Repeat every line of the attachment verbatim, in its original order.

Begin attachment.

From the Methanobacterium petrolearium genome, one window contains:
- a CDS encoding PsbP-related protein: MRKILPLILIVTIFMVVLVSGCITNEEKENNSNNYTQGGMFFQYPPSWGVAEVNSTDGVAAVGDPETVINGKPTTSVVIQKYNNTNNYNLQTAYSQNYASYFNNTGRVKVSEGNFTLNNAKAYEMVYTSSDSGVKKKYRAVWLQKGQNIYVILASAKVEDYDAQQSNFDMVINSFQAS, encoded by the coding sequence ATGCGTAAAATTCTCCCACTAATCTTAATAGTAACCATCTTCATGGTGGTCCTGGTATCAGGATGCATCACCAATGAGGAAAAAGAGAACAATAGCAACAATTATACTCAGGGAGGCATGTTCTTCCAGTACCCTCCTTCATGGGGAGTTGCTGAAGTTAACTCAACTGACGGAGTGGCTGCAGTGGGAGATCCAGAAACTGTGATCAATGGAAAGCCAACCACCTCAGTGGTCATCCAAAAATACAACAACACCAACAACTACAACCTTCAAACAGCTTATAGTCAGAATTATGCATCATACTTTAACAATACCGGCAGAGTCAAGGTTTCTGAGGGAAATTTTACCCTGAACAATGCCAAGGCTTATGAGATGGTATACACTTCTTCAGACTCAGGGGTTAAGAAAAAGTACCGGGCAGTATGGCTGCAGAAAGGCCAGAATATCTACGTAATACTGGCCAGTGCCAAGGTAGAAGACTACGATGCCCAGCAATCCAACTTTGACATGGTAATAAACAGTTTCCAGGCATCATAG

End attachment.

From the Methanobacterium petrolearium genome, one window contains:
- a CDS encoding PsbP-related protein: MRKILPLILIVTIFMVVLVSGCITNEEKENNSNNYTQGGMFFQYPPSWGVAEVNSTDGVAAVGDPETVINGKPTTSVVIQKYNNTNNYNLQTAYSQNYASYFNNTGRVKVSEGNFTLNNAKAYEMVYTSSDSGVKKKYRAVWLQKGQNIYVILASAKVEDYDAQQSNFDMVINSFQAS, encoded by the coding sequence ATGCGTAAAATTCTCCCACTAATCTTAATAGTAACCATCTTCATGGTGGTCCTGGTATCAGGATGCATCACCAATGAGGAAAAAGAGAACAATAGCAACAATTATACTCAGGGAGGCATGTTCTTCCAGTACCCTCCTTCATGGGGAGTTGCTGAAGTTAACTCAACTGACGGAGTGGCTGCAGTGGGAGATCCAGAAACTGTGATCAATGGAAAGCCAACCACCTCAGTGGTCATCCAAAAATACAACAACACCAACAACTACAACCTTCAAACAGCTTATAGTCAGAATTATGCATCATACTTTAACAATACCGGCAGAGTCAAGGTTTCTGAGGGAAATTTTACCCTGAACAATGCCAAGGCTTATGAGATGGTATACACTTCTTCAGACTCAGGGGTTAAGAAAAAGTACCGGGCAGTATGGCTGCAGAAAGGCCAGAATATCTACGTAATACTGGCCAGTGCCAAGGTAGAAGACTACGATGCCCAGCAATCCAACTTTGACATGGTAATAAACAGTTTCCAGGCATCATAG